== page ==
European Union has made their commitment to reduce the burden of water scarcity in Somaliland and is funding significant water programmes in Somaliland the moment. The EU is the largest water sector donor in Somaliland. The goal of EU-funded water programmes is to improve the quality and quantity of fresh water available to Somaliland people and its future generations. These Water programmes are being implemented by a different partners such UN-Habitat, UNICEF, Caritas and Terresolidali. The EU is committed to Somaliland development and growth.
Among these projects, Hargiesa Urban Water Supply Upgrading Project- HUWSUP- is the largest European Union funded water programme in Somaliland and is implemented by UN-Habitat in partnership with Hargeisa Water Agency (HWA) and the Ministry of Water Resources (MoWR).
The principal water infrastructure for Hargeisa was constructed in the 1970s to supply what was then a city of 180,000 inhabitants. Following rapid urbanisation and resettlement, the estimated population of the city is now over 750,000 people, while the daily supply from the existing water system is just 9 million litres – the same as it was in 1988, with only about a quarter of the current population.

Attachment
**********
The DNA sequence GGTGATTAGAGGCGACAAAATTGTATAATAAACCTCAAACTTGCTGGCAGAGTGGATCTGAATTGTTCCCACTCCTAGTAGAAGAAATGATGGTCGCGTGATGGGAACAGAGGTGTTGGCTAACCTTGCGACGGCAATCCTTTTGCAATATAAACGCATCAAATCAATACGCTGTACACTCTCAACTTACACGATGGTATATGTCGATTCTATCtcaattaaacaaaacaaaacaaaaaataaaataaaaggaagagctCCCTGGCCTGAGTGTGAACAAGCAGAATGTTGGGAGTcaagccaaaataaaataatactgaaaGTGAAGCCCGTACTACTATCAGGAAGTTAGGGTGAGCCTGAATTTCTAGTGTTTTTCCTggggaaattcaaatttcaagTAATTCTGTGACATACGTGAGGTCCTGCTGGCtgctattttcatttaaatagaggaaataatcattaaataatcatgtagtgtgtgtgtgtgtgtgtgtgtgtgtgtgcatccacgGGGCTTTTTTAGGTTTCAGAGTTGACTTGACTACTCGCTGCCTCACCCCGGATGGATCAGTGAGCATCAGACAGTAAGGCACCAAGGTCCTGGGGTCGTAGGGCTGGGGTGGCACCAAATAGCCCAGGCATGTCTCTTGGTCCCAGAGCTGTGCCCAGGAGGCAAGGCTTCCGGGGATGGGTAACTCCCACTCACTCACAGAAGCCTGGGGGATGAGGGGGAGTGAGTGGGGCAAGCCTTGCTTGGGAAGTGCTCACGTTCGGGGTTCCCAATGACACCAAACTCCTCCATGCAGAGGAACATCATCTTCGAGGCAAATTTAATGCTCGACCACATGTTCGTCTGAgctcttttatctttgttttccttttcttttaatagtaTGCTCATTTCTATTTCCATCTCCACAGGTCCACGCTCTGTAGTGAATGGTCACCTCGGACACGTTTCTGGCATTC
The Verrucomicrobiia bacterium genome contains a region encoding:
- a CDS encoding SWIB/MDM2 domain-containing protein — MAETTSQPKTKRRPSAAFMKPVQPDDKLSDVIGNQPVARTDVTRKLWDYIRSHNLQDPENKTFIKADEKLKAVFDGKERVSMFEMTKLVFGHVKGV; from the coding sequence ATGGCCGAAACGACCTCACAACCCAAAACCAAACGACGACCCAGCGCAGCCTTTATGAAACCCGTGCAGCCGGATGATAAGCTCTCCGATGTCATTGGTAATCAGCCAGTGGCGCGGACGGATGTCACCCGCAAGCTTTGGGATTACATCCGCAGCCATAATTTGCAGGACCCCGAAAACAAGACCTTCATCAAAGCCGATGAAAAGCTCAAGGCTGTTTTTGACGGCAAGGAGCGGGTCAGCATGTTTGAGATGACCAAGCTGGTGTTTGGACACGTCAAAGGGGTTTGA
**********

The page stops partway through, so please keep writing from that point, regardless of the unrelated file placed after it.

The chronic lack of water is only half the story. The twenty-five- to forty-year-old pumping mains between Geed Deeble and Hargeisa are heavily deteriorated and regularly burst, leaving the city without piped water. Throughout the year, Hargeisa Water Agency carries out continuous maintenance of the old pipeline that brings water to the growing city of Hargeisa.
On 6 December 2012, UN-Habitat, in partnership with the Hargeisa Water Agency and the Ministry of Water Resources, began the implementation of the HUWSUP.
The objectives of the project are simple and straightforward: to increase the amount of water to Hargeisa from nearby wellfields, and to ensure that the supply system is secure and sustainable. To achieve this, UN-HABITAT engages the services of professional engineering consultants and contractors, respectively to design and then construct a new upgraded water supply system.